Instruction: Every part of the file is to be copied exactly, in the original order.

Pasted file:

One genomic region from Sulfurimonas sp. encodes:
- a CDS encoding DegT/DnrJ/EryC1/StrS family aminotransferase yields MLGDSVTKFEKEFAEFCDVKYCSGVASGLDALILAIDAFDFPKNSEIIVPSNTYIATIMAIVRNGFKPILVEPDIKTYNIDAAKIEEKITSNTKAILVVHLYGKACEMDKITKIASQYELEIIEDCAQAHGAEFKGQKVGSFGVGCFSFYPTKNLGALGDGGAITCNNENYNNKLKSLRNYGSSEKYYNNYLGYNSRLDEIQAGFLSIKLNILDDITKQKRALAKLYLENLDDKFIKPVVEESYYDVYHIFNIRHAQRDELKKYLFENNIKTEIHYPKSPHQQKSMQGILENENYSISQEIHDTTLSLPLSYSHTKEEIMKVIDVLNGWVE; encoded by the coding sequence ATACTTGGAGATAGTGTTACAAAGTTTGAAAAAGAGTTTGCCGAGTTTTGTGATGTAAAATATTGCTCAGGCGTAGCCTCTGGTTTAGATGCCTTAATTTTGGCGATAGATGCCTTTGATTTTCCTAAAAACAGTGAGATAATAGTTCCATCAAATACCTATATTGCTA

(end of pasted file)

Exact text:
One genomic region from Sulfurimonas sp. encodes:
- a CDS encoding DegT/DnrJ/EryC1/StrS family aminotransferase yields MLGDSVTKFEKEFAEFCDVKYCSGVASGLDALILAIDAFDFPKNSEIIVPSNTYIATIMAIVRNGFKPILVEPDIKTYNIDAAKIEEKITSNTKAILVVHLYGKACEMDKITKIASQYELEIIEDCAQAHGAEFKGQKVGSFGVGCFSFYPTKNLGALGDGGAITCNNENYNNKLKSLRNYGSSEKYYNNYLGYNSRLDEIQAGFLSIKLNILDDITKQKRALAKLYLENLDDKFIKPVVEESYYDVYHIFNIRHAQRDELKKYLFENNIKTEIHYPKSPHQQKSMQGILENENYSISQEIHDTTLSLPLSYSHTKEEIMKVIDVLNGWVE; encoded by the coding sequence ATACTTGGAGATAGTGTTACAAAGTTTGAAAAAGAGTTTGCCGAGTTTTGTGATGTAAAATATTGCTCAGGCGTAGCCTCTGGTTTAGATGCCTTAATTTTGGCGATAGATGCCTTTGATTTTCCTAAAAACAGTGAGATAATAGTTCCATCAAATACCTATATTGCTA